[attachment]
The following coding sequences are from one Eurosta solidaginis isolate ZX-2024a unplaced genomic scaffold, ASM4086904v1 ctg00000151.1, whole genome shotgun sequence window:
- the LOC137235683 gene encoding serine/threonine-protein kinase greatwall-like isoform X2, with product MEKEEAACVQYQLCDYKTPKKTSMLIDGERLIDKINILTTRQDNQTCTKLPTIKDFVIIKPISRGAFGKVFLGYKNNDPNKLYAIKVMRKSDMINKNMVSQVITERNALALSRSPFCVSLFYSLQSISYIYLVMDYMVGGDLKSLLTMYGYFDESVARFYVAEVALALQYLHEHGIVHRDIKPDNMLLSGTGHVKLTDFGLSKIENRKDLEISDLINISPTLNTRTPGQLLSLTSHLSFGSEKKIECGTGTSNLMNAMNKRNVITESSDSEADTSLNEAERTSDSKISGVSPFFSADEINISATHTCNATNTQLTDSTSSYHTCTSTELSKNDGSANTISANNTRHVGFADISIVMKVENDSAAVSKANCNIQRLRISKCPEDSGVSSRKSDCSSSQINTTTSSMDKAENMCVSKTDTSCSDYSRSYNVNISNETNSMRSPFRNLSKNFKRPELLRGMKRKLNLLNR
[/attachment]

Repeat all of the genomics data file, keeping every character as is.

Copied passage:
The following coding sequences are from one Eurosta solidaginis isolate ZX-2024a unplaced genomic scaffold, ASM4086904v1 ctg00000151.1, whole genome shotgun sequence window:
- the LOC137235683 gene encoding serine/threonine-protein kinase greatwall-like isoform X2, with product MEKEEAACVQYQLCDYKTPKKTSMLIDGERLIDKINILTTRQDNQTCTKLPTIKDFVIIKPISRGAFGKVFLGYKNNDPNKLYAIKVMRKSDMINKNMVSQVITERNALALSRSPFCVSLFYSLQSISYIYLVMDYMVGGDLKSLLTMYGYFDESVARFYVAEVALALQYLHEHGIVHRDIKPDNMLLSGTGHVKLTDFGLSKIENRKDLEISDLINISPTLNTRTPGQLLSLTSHLSFGSEKKIECGTGTSNLMNAMNKRNVITESSDSEADTSLNEAERTSDSKISGVSPFFSADEINISATHTCNATNTQLTDSTSSYHTCTSTELSKNDGSANTISANNTRHVGFADISIVMKVENDSAAVSKANCNIQRLRISKCPEDSGVSSRKSDCSSSQINTTTSSMDKAENMCVSKTDTSCSDYSRSYNVNISNETNSMRSPFRNLSKNFKRPELLRGMKRKLNLLNR